The U.S. Environmental Protection Agency announced Thursday that it will temporarily rollback enforcement of environmental regulations during the COVID-19 pandemic.
For weeks several industries including oil and gas have asked the federal government to relax regulations. The industries argue that they are experiencing worker shortages, and that compliance with what they deem non-essential regulations is inhibiting their ability to distribute fuel. They specifically ask for leniency toward testing and reporting requirements. In response the EPA issued a memo outlining a temporary policy for handling non-compliance with standard regulations during the COVID-19 pandemic. Citing travel and social distancing restrictions, the Agency announced it will not be enforcing regulations as long as violators document their non-compliance and, upon review, the Agency deems it to be a result of the ongoing health crisis. The Agency also indicated it would take into account the COVID-19 situation when examining state compliance.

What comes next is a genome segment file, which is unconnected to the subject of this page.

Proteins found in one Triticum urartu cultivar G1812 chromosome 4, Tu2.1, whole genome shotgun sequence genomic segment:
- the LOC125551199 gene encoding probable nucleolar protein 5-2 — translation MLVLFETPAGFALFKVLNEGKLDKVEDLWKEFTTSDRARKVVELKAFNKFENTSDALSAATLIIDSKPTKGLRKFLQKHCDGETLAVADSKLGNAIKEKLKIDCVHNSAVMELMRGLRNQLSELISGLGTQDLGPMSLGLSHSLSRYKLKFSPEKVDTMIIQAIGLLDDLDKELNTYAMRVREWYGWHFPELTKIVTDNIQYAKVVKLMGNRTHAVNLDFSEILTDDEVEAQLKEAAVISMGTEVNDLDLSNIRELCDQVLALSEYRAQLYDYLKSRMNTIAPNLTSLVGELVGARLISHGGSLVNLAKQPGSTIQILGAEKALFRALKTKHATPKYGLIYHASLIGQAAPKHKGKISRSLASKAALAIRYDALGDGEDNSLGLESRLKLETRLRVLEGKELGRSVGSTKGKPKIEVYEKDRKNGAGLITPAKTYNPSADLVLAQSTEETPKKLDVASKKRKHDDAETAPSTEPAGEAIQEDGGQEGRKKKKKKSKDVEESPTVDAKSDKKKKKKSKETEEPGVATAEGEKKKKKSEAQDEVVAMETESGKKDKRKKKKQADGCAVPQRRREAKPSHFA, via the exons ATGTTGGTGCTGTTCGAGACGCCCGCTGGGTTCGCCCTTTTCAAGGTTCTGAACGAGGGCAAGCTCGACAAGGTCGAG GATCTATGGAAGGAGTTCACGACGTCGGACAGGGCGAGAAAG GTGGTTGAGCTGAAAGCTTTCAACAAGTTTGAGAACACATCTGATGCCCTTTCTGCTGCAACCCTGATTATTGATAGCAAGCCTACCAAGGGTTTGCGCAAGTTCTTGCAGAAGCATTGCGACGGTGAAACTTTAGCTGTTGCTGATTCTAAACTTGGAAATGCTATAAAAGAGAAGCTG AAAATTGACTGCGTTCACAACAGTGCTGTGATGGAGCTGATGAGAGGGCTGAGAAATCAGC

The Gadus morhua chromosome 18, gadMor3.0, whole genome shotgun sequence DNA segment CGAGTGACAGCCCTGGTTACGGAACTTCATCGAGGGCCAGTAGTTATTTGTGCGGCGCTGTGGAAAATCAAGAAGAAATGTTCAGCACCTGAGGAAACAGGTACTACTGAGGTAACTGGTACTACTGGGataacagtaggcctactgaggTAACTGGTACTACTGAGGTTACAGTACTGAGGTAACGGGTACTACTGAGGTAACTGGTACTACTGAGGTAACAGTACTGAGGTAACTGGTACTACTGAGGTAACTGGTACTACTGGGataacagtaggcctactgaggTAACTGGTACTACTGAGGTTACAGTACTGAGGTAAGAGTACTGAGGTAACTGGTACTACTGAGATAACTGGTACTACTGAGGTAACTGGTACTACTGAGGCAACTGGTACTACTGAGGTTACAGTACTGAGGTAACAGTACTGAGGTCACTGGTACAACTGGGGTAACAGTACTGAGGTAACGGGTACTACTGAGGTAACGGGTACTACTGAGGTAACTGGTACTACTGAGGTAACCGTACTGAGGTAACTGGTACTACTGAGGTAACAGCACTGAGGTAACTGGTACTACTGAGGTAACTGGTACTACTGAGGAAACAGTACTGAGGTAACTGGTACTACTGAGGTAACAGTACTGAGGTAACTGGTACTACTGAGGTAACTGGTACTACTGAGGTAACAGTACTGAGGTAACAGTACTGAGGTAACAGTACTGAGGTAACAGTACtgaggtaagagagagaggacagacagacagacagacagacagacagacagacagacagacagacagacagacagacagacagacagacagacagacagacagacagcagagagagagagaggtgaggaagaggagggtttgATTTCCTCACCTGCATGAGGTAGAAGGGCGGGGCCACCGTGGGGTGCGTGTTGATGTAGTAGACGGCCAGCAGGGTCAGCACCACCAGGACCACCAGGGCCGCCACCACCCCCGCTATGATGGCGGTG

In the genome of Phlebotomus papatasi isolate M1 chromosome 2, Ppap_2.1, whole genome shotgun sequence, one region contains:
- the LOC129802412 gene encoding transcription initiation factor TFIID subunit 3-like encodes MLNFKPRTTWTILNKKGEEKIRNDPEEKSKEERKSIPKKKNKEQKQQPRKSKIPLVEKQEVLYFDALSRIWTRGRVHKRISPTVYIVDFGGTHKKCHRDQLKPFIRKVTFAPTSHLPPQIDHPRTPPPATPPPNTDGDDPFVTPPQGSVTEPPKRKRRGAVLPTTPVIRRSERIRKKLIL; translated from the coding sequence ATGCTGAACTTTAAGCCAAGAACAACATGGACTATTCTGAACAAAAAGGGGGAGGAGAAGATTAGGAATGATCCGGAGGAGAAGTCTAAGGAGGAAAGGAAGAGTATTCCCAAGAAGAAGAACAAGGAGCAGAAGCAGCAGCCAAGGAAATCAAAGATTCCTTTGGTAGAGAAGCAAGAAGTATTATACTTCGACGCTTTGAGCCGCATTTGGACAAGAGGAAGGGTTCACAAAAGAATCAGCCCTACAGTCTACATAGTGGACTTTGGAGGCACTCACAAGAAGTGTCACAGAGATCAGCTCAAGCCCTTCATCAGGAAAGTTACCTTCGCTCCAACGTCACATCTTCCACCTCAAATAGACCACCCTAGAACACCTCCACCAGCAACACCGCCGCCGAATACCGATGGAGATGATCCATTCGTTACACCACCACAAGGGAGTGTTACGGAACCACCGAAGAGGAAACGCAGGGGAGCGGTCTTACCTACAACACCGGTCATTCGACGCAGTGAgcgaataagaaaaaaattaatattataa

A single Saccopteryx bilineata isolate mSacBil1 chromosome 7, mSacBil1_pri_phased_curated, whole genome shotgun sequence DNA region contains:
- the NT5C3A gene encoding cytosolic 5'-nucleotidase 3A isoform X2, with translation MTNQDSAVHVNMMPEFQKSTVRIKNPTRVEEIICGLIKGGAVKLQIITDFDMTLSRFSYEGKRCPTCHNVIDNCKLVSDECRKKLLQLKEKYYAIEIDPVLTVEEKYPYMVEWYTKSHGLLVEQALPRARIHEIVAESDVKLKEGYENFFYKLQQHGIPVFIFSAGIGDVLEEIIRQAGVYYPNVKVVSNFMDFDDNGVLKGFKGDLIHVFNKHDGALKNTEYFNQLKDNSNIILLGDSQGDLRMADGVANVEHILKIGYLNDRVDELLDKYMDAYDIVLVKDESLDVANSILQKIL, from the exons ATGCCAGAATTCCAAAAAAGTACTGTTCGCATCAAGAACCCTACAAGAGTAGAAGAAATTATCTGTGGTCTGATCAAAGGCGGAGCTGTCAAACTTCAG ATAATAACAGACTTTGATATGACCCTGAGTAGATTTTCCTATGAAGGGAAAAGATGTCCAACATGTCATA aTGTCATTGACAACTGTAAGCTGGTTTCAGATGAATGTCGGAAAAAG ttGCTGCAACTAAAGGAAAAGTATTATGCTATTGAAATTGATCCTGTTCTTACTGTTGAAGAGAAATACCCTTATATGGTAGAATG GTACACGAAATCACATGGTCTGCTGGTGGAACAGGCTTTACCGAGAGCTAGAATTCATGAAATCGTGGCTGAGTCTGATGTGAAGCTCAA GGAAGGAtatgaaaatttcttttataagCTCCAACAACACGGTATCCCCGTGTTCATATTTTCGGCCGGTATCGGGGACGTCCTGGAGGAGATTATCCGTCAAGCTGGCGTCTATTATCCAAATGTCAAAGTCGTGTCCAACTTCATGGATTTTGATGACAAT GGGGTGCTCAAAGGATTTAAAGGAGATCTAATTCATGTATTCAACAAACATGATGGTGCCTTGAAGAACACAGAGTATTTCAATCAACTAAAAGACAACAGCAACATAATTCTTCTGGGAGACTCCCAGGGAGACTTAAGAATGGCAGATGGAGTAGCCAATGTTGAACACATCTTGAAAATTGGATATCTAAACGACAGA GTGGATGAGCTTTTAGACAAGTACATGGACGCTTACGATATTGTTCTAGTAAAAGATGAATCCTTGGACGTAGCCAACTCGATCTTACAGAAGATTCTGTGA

From the EPA memo:
In general, the EPA does not expect to seek penalties for violations of routine compliance monitoring, integrity testing, sampling, laboratory analysis, training, and reporting or certification obligations in situations where the EPA agrees that COVID-19 was the cause of the noncompliance and the entity provides supporting documentation to the EPA upon request.
The EPA will continue State Review Framework reviews, and other state program oversight, as practicable, taking into consideration priority work in response to COVID-19.
Environmental groups voiced strong opposition to the EPA’s decision, arguing that the Agency’s decision will have long-term consequences.
From coverage by CNN:
“This is an open license to pollute. Plain and simple,” said Gina McCarthy, EPA administrator under former President Barack Obama and now president of the Natural Resources Defense Council. The Trump administration, McCarthy said, “is taking advantage of an unprecedented public health crisis to do favors for polluters that threaten public health.”